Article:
Will the Spanish Parliament weaken the conservation of national parks?

A proposed amendment to the Law on National Parks has caused public outcry in Spain. The legislative initiative was submitted by the Popular Party to the Congress of Deputies on October 20th and threatens to institute an unprecedented blow to the conservation status of the country’s 15 natural treasures, which include unique areas such as Doñana, Sierra Nevada and Guarajonay. 

Amendment 278 states that public authorities will pursue voluntary agreements with landowners within national parks and will adjust the existing protection measures accordingly. In case this amendment is indeed voted, then the Congress of Deputies will open the 15 national parks to a series of heavy impact land uses and projects currently prohibited: road construction in Doñana, urbanisation plans in Picos de Europea, hydroelectric projects in Aigues Torres and mining in Teida and Picos de Europea.


NGOs contest Spain’s approval for oil exploration offshore the Canaries

A coalition of Spain’s five largest environmental groups is taking legal action against the official authorisation granted by the Ministry of Industry, Energy and Tourism to oil giant Repsol for hydrocarbon exploration offshore the Canary islands.

Despite massive protests against the planned project, the Spanish Government gave Repsol an “all-clear” licence for offshore exploration in three marine plots close to the islands of Fuerteventura and Lanzarote. A series of appeals were heard at the Supreme Tribunal and were rejected in June.  

In a joint statement, environmental groups WWF, Greenpeace, Friends of the Earth, Ecologistas en Accion and SEO Birdlife announced their intention to take European legal action against this decision.


EU leaders fail climate stress tests

The EU’s Heads of State and Government finally decided on a climate and energy package for 2030 which lacks ambition and fails to respond to the unfolding climate crisis. The package adopted by the EU Council on October 24th sets a target of at least 40% reduction in greenhouse gas emissions and at least 27% for renewables and energy savings. 

The negotiations for the European Union’s headline policies on climate change have undergone several phases and upside-downs, now closing at record low, in terms of target-setting. In February, the European Parliament showed leadership and ambition up to par with the urgency of the underlying issues, by rejecting the Commission’s low ambition proposals and calling for three binding targets: at least 40% greenhouse gas cuts (compared with 1990 levels), at least 30% energy share from renewables in the final energy consumption and 40% energy savings (in line with research on cost-effective energy saving potential), binding at the member state level.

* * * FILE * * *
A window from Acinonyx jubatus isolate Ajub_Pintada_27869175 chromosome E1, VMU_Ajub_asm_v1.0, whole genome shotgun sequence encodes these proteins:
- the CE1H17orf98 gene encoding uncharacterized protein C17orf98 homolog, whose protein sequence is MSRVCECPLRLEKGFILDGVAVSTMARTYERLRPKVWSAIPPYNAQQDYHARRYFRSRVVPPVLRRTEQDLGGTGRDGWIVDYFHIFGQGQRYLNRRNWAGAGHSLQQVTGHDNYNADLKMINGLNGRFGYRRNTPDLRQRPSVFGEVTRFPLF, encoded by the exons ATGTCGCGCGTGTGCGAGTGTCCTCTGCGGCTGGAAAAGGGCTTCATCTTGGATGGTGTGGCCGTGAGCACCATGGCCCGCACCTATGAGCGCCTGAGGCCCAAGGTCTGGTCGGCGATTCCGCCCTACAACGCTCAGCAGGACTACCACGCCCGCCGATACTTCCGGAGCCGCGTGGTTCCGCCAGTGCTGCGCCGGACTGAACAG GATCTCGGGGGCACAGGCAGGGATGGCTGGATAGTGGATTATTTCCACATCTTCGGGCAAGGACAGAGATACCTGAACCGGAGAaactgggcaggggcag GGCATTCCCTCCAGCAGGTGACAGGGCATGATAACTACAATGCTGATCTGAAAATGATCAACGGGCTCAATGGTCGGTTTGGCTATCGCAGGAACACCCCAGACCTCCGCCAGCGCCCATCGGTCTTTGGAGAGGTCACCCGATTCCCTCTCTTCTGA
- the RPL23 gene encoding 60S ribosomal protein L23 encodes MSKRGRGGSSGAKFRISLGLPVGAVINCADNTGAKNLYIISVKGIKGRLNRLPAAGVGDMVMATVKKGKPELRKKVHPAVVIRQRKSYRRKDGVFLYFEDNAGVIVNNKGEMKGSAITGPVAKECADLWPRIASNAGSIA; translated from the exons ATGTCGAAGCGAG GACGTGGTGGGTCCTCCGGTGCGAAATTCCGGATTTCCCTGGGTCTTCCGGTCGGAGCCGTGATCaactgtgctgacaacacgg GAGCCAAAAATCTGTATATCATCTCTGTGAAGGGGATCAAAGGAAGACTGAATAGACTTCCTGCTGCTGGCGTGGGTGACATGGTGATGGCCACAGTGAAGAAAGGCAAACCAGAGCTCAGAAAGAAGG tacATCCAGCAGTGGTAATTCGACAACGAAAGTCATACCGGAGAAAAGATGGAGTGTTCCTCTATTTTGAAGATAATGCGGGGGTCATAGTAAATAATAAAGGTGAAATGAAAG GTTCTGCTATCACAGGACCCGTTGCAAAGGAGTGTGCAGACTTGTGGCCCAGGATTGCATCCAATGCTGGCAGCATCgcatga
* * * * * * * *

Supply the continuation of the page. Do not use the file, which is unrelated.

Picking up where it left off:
Parliament of Greece approves oil & gas deals

On September 18th, the Parliament ratified three concession contracts for blocks between the Hellenic Republic and a) Energean Oil & Gas/Petra Petroleum, b) Energean Oil & Gas /Trajan Oil & Gas LTD, and c) Hellenic Petroleum / Edison / Petroceltic. The areas where hydrocarbon exploration and drilling has been approved are the onshore block of Ioannina, in the Region of Epirus, the offshore block of Patraikos, and Katakolo, in W. Peloponnese. Also ratified by parliamentary law was a fourth contract with Kavala Oil S.A./Energean Oil and Gas/Hellenic Petroleum S.A., which modifies a 1999 contract for the offshore area of the Thracian Sea. Despite the Minister’s expressed concerns about the possibility of shale gas extraction in Greece, on environmental grounds, the ratified contracts for onshore exploration do not exclude fracking. 


Portugal sees crisis as opportunity for green tax reform

An integrated green tax reform proposal was recently announced by the Commission for Green Tax Reform, which was established by the Portuguese Finance Ministry in January 2014. Following a period of consultation with business, scientific and civil organisations, the report was submitted by the ad hoc commission to the Minister of State and Finances, the Minister of Environment, Spatial Planning and Energy and the Secretary of State for Tax Affairs, on September 15th. The Government is now expected to evaluate the proposals and decide on the next steps.